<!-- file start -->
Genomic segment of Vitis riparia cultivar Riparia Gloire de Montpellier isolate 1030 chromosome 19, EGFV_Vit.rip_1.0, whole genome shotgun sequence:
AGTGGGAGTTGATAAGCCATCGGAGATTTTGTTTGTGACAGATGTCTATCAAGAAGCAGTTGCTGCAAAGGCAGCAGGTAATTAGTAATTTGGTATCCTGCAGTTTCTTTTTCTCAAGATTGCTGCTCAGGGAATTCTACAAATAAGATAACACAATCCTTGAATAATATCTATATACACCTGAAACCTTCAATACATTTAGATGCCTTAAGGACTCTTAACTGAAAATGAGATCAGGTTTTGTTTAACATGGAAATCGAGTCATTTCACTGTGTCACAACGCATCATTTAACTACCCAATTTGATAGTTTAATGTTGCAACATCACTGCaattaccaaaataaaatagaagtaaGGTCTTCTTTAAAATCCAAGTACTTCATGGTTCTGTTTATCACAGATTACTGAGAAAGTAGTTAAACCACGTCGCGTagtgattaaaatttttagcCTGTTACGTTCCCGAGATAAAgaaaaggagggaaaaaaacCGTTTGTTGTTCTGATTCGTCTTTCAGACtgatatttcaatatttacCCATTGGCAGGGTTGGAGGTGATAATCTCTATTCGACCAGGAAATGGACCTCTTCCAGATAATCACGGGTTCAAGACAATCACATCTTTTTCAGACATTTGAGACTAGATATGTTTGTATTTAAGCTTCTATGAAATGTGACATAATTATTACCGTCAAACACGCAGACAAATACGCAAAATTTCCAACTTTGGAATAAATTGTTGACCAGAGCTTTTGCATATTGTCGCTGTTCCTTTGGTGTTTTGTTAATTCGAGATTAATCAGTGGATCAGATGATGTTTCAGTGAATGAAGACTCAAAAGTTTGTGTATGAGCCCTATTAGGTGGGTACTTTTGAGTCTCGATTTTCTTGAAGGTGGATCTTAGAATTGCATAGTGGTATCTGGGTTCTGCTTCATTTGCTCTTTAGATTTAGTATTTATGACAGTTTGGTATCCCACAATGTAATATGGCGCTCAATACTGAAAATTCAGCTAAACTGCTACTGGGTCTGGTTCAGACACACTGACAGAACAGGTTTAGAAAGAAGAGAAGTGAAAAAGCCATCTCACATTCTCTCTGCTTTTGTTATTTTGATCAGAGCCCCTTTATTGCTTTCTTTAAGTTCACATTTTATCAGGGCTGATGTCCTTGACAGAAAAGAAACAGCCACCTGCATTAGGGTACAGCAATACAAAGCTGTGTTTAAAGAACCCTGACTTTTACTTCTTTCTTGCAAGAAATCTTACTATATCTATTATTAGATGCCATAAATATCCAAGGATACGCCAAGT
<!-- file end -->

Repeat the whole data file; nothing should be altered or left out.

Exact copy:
Genomic segment of Vitis riparia cultivar Riparia Gloire de Montpellier isolate 1030 chromosome 19, EGFV_Vit.rip_1.0, whole genome shotgun sequence:
AGTGGGAGTTGATAAGCCATCGGAGATTTTGTTTGTGACAGATGTCTATCAAGAAGCAGTTGCTGCAAAGGCAGCAGGTAATTAGTAATTTGGTATCCTGCAGTTTCTTTTTCTCAAGATTGCTGCTCAGGGAATTCTACAAATAAGATAACACAATCCTTGAATAATATCTATATACACCTGAAACCTTCAATACATTTAGATGCCTTAAGGACTCTTAACTGAAAATGAGATCAGGTTTTGTTTAACATGGAAATCGAGTCATTTCACTGTGTCACAACGCATCATTTAACTACCCAATTTGATAGTTTAATGTTGCAACATCACTGCaattaccaaaataaaatagaagtaaGGTCTTCTTTAAAATCCAAGTACTTCATGGTTCTGTTTATCACAGATTACTGAGAAAGTAGTTAAACCACGTCGCGTagtgattaaaatttttagcCTGTTACGTTCCCGAGATAAAgaaaaggagggaaaaaaacCGTTTGTTGTTCTGATTCGTCTTTCAGACtgatatttcaatatttacCCATTGGCAGGGTTGGAGGTGATAATCTCTATTCGACCAGGAAATGGACCTCTTCCAGATAATCACGGGTTCAAGACAATCACATCTTTTTCAGACATTTGAGACTAGATATGTTTGTATTTAAGCTTCTATGAAATGTGACATAATTATTACCGTCAAACACGCAGACAAATACGCAAAATTTCCAACTTTGGAATAAATTGTTGACCAGAGCTTTTGCATATTGTCGCTGTTCCTTTGGTGTTTTGTTAATTCGAGATTAATCAGTGGATCAGATGATGTTTCAGTGAATGAAGACTCAAAAGTTTGTGTATGAGCCCTATTAGGTGGGTACTTTTGAGTCTCGATTTTCTTGAAGGTGGATCTTAGAATTGCATAGTGGTATCTGGGTTCTGCTTCATTTGCTCTTTAGATTTAGTATTTATGACAGTTTGGTATCCCACAATGTAATATGGCGCTCAATACTGAAAATTCAGCTAAACTGCTACTGGGTCTGGTTCAGACACACTGACAGAACAGGTTTAGAAAGAAGAGAAGTGAAAAAGCCATCTCACATTCTCTCTGCTTTTGTTATTTTGATCAGAGCCCCTTTATTGCTTTCTTTAAGTTCACATTTTATCAGGGCTGATGTCCTTGACAGAAAAGAAACAGCCACCTGCATTAGGGTACAGCAATACAAAGCTGTGTTTAAAGAACCCTGACTTTTACTTCTTTCTTGCAAGAAATCTTACTATATCTATTATTAGATGCCATAAATATCCAAGGATACGCCAAGT